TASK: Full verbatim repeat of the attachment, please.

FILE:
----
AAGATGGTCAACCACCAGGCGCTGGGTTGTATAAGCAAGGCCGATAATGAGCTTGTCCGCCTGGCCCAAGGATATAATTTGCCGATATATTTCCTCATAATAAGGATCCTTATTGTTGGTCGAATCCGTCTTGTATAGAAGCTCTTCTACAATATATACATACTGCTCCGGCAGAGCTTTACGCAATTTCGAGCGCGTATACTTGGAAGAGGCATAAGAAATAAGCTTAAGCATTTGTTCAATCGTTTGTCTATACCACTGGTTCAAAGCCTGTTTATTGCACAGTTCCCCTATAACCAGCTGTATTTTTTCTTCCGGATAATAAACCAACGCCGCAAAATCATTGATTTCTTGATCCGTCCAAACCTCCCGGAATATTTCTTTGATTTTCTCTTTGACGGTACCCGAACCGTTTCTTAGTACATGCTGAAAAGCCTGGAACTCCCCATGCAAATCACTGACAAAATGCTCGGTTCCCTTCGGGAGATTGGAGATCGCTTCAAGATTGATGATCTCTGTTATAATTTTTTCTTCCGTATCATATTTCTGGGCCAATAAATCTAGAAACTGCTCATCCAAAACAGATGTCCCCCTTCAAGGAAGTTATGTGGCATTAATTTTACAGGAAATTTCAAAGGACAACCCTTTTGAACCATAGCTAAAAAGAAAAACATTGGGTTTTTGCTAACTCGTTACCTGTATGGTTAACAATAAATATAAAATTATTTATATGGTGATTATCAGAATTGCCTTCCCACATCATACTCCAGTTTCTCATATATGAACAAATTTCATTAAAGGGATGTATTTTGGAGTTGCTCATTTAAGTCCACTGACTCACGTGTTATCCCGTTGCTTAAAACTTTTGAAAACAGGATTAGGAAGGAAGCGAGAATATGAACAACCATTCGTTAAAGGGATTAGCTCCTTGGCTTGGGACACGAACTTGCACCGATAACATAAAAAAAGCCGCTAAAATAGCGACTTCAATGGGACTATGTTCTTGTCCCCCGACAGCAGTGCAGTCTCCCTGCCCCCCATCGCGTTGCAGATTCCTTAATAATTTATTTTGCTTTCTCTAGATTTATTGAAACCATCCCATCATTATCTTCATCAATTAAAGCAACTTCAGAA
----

AAGATGGTCAACCACCAGGCGCTGGGTTGTATAAGCAAGGCCGATAATGAGCTTGTCCGCCTGGCCCAAGGATATAATTTGCCGATATATTTCCTCATAATAAGGATCCTTATTGTTGGTCGAATCCGTCTTGTATAGAAGCTCTTCTACAATATATACATACTGCTCCGGCAGAGCTTTACGCAATTTCGAGCGCGTATACTTGGAAGAGGCATAAGAAATAAGCTTAAGCATTTGTTCAATCGTTTGTCTATACCACTGGTTCAAAGCCTGTTTATTGCACAGTTCCCCTATAACCAGCTGTATTTTTTCTTCCGGATAATAAACCAACGCCGCAAAATCATTGATTTCTTGATCCGTCCAAACCTCCCGGAATATTTCTTTGATTTTCTCTTTGACGGTACCCGAACCGTTTCTTAGTACATGCTGAAAAGCCTGGAACTCCCCATGCAAATCACTGACAAAATGCTCGGTTCCCTTCGGGAGATTGGAGATCGCTTCAAGATTGATGATCTCTGTTATAATTTTTTCTTCCGTATCATATTTCTGGGCCAATAAATCTAGAAACTGCTCATCCAAAACAGATGTCCCCCTTCAAGGAAGTTATGTGGCATTAATTTTACAGGAAATTTCAAAGGACAACCCTTTTGAACCATAGCTAAAAAGAAAAACATTGGGTTTTTGCTAACTCGTTACCTGTATGGTTAACAATAAATATAAAATTATTTATATGGTGATTATCAGAATTGCCTTCCCACATCATACTCCAGTTTCTCATATATGAACAAATTTCATTAAAGGGATGTATTTTGGAGTTGCTCATTTAAGTCCACTGACTCACGTGTTATCCCGTTGCTTAAAACTTTTGAAAACAGGATTAGGAAGGAAGCGAGAATATGAACAACCATTCGTTAAAGGGATTAGCTCCTTGGCTTGGGACACGAACTTGCACCGATAACATAAAAAAAGCCGCTAAAATAGCGACTTCAATGGGACTATGTTCTTGTCCCCCGACAGCAGTGCAGTCTCCCTGCCCCCCATCGCGTTGCAGATTCCTTAATAATTTATTTTGCTTTCTCTAGATTTATTGAAACCATCCCATCATTATCTTCATCAATTAAAGCAACTTCAGAA